State report concludes the April 20 avalanche accident that killed five people was avoidable
By Summit Voice
FRISCO — It’s April in Colorado and heavy snow is falling on the mountains of the Continental Divide, where a high-spirited group of mountain enthusiasts gather to plan a short backcountry tour, envisioning dreamy, floating turns and faceshots on the slopes of Mt. Sniktau, a mountain along the Continental Divide between Loveland Ski Area and Arapahoe Basin where planners once hoped to create an Olympic ski arena.
Well equipped and versed in backcountry travel, the six men head up Loveland Pass, a Mecca for Colorado backcountry skiers since the early days of the sport. At Scotty’s Corner, the last hairpin before the crest, the men headed east across the face of the 13,234-foot peak, aiming for northwest facing slopes on the far side of a broad gully that splits the face of the peak, according to an April 24 report from the Colorado Avalanche Information Center.
Recognizing the potential danger of avalanches, the group identifies what they thought was a safe zone near a cluster of trees on a knoll on the far side of the drainage. They discuss the avalanche danger again, agreeing to spread out as they crossed the slope. But they aren’t cautious enough, given the magnitude of the slide they ultimately trigger at about 10:15 a.m.
In places, the crown of the 800-foot-wide avalanche is 12 feet deep. The slide runs about 600 vertical feet, snapping off tw0-inch thick tree branches and piling up tons of snow as heavy as wet concrete.
Two members of the party had already reached the trees, with the other four close behind, when they heard and felt the snowpack collapse around them with a “whumpf,” according to the CAIC report.
As the crack shot uphill, they scrambled to try and cross the slope to get out of the path, but the large slide engulfed the entire group, entombing five people — Christopher Peters, 32, of Lakewood; Ryan Novack, 33, of Boulder; Ian Lanphere, 36, of Crested Butte, and Rick Gaukel, 33, of Estes Park completely beneath stifling masses of snow. All five men died.
The sixth member of the group — Jerome Boulay — was partially buried, “In an upright semi-seated position,” according to the report, and tried to slowly claw his way out of the snow’s icy grip while calling for help.
Even though the group was less than a mile from busy Highway 6, it wasn’t until two hours later that passing motorists noticed the slide — two CAIC forecasters headed back from Berthoud Pass saw the debris from I-70 and headed up Loveland Pass to investigate the scene, not knowing if any backcountry travelers were involved.
Stopping near the avalanche at 12:45 p.m., the forecasters did a cursory beacon search from the edge of the slide path, but the buried victims were out of range, on the other side of the drainage. After scanning the debris with binoculars to look for ski tracks or other evidence of a possible burial, they headed back down to Loveland ski area, asking if anyone participating in the Rocky Mountain High Backcountry Gathering if they knew about the slide.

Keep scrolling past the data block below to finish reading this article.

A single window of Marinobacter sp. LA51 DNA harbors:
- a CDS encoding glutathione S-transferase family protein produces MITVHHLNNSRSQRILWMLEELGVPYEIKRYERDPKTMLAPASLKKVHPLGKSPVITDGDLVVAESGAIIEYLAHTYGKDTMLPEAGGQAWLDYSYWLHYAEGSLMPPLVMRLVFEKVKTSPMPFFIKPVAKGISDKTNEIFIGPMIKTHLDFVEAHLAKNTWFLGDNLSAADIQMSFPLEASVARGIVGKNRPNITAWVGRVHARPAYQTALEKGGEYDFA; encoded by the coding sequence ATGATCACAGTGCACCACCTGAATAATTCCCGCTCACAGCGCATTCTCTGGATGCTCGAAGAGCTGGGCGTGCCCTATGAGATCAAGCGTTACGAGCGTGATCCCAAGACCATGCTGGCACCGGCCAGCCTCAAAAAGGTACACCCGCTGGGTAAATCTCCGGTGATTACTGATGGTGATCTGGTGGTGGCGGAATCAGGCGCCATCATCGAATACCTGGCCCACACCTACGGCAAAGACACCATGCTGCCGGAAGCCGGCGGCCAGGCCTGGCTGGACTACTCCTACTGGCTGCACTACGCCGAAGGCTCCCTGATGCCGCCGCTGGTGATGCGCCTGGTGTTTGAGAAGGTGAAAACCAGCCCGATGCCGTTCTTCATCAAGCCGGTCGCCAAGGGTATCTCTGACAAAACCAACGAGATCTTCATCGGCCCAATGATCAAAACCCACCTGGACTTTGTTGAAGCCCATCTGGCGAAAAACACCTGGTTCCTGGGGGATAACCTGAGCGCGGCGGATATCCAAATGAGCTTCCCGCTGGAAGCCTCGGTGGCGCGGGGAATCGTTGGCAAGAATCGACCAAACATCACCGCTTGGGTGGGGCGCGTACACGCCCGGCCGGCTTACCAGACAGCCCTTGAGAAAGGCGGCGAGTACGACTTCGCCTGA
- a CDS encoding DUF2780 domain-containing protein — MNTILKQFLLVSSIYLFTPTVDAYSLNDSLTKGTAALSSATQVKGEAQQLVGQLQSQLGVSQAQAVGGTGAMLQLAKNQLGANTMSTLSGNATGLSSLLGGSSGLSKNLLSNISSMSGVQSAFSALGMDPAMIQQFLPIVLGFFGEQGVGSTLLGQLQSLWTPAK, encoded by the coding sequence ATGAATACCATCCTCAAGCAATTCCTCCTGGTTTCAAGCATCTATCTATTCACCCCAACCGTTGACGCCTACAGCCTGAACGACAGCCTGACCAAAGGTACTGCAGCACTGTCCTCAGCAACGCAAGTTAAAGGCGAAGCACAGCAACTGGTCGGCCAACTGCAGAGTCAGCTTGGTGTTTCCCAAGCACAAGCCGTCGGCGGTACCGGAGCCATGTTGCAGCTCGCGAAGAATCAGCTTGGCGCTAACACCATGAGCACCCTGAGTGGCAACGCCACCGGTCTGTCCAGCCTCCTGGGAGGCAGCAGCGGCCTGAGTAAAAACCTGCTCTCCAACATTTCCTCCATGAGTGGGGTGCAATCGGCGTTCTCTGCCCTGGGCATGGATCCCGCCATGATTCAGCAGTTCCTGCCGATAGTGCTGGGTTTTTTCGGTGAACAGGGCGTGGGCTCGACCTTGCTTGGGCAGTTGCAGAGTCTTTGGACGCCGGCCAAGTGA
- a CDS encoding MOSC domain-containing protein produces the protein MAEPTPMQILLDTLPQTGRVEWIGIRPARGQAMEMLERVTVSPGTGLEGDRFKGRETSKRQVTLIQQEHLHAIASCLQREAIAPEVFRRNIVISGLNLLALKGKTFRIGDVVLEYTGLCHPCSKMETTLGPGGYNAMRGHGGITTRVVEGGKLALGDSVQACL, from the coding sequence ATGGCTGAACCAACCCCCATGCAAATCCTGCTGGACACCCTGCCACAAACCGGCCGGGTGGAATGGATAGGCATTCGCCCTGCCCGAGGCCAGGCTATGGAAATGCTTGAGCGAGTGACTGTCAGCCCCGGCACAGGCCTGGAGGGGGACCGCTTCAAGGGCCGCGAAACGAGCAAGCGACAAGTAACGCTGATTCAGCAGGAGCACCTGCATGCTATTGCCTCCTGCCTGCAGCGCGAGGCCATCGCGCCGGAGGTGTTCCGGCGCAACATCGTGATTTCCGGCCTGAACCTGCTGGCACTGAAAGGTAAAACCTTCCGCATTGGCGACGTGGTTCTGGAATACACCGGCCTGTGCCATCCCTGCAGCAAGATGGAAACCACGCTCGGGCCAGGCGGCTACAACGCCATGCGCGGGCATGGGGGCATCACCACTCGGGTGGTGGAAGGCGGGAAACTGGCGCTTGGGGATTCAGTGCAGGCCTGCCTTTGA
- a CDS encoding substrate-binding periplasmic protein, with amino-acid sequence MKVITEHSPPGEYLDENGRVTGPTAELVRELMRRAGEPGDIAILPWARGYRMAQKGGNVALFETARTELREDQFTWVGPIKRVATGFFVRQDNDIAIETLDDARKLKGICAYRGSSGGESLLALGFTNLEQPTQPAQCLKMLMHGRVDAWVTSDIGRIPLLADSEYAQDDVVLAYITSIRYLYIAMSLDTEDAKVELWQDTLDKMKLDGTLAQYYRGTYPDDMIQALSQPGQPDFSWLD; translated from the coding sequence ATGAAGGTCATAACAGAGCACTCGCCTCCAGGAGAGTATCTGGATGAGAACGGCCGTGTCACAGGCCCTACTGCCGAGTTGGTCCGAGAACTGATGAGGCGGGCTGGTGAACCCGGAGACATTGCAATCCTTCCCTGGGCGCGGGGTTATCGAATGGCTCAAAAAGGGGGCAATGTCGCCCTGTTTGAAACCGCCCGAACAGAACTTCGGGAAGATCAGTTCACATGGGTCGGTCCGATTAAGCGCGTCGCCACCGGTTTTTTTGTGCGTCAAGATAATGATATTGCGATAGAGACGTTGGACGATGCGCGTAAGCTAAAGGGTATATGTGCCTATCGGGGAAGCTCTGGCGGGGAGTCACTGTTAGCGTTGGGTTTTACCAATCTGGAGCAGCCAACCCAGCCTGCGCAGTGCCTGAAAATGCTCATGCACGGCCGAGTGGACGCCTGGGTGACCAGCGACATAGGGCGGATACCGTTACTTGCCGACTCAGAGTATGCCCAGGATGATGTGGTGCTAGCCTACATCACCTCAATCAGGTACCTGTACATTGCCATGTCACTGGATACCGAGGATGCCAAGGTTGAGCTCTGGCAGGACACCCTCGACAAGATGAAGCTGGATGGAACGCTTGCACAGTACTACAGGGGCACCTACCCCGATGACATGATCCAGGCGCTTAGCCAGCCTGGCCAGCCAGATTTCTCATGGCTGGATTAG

“At this point several people at the gathering mobilized, knowing that a group of 6 had headed towards Sheep Creek that morning,” the CAIC investigators said their report, concluding that the first responders arrived at the scene about 1:45 p.m. Within minutes, a beacon search yielded a signal, and responders began recovery of the first victim, buried six- to eight-feet deep.
Additional rescuers located multiple beacon signals on the far side of the avalanche, including one victim buried 10 to 12 feet deep. Several of the men were wearing avalanche floatation bags or Avalung breathing apparatus, but none of the survival gear had been deployed, according to the CAIC report.
“Even experienced backcountry travelers can, and sometimes do, die in avalanches … Even though this is a very tragic accident, it was avoidable,” the CAIC concluded in a press release announcing the release of the report.
Expressing condolences, the CAIC said backcountry travelers should be aware of lingering danger in the Colorado backcountry, where avalanches have killed climbers, hikers and skiers during every month of the year.
People participating in snow related recreation should remember these important points:
- Know the current avalanche conditions before your trip – In Colorado go to www.colorado.gov/avalanche; for national information go to http://www.avalanche.org. Avalanche conditions in Colorado are more dangerous right now than the typical April. The weather over the next month could exacerbate our current avalanche problems.
- Carry avalanche rescue gear – This should include an avalanche beacon, shovel, and probe pole. It can also include Recco tabs, airbags, and Avalung. Know how to use this equipment. Remember that having equipment does not guarantee your safety, but not getting caught in an avalanche does.
- Get avalanche education – Know how to use the information provided by avalanche centers. There are online tutorials and lots of great classes provide by people working with the American Avalanche Association (www.avalanche.org) and American Institute for Avalanche Research and Education (www.avtraining.org).
Filed under: avalanches, climate and weather, Snow and weather, Summit County snow and weather Tagged: | backcountry skiing, Colorado Avalanche Information Center, Colorado snow, Loveland Pass, Loveland Pass avalanche, search and rescue